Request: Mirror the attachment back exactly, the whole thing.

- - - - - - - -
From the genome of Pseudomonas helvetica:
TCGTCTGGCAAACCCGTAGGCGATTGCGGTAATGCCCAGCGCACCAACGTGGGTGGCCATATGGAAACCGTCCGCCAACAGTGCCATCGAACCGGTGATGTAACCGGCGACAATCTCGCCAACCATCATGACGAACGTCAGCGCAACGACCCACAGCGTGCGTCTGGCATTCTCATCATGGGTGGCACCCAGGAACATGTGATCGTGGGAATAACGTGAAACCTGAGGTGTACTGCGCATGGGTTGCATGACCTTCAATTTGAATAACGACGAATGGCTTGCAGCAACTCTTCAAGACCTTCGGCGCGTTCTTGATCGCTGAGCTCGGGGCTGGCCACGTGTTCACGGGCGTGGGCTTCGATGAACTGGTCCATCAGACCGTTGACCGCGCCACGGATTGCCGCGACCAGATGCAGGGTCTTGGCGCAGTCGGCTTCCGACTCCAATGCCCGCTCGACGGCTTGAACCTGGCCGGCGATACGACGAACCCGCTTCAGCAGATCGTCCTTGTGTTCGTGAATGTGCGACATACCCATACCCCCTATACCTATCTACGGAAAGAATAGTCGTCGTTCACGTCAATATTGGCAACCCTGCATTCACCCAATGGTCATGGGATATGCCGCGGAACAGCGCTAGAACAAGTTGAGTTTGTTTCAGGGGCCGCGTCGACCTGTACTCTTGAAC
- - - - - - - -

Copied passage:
From the genome of Pseudomonas helvetica:
TCGTCTGGCAAACCCGTAGGCGATTGCGGTAATGCCCAGCGCACCAACGTGGGTGGCCATATGGAAACCGTCCGCCAACAGTGCCATCGAACCGGTGATGTAACCGGCGACAATCTCGCCAACCATCATGACGAACGTCAGCGCAACGACCCACAGCGTGCGTCTGGCATTCTCATCATGGGTGGCACCCAGGAACATGTGATCGTGGGAATAACGTGAAACCTGAGGTGTACTGCGCATGGGTTGCATGACCTTCAATTTGAATAACGACGAATGGCTTGCAGCAACTCTTCAAGACCTTCGGCGCGTTCTTGATCGCTGAGCTCGGGGCTGGCCACGTGTTCACGGGCGTGGGCTTCGATGAACTGGTCCATCAGACCGTTGACCGCGCCACGGATTGCCGCGACCAGATGCAGGGTCTTGGCGCAGTCGGCTTCCGACTCCAATGCCCGCTCGACGGCTTGAACCTGGCCGGCGATACGACGAACCCGCTTCAGCAGATCGTCCTTGTGTTCGTGAATGTGCGACATACCCATACCCCCTATACCTATCTACGGAAAGAATAGTCGTCGTTCACGTCAATATTGGCAACCCTGCATTCACCCAATGGTCATGGGATATGCCGCGGAACAGCGCTAGAACAAGTTGAGTTTGTTTCAGGGGCCGCGTCGACCTGTACTCTTGAAC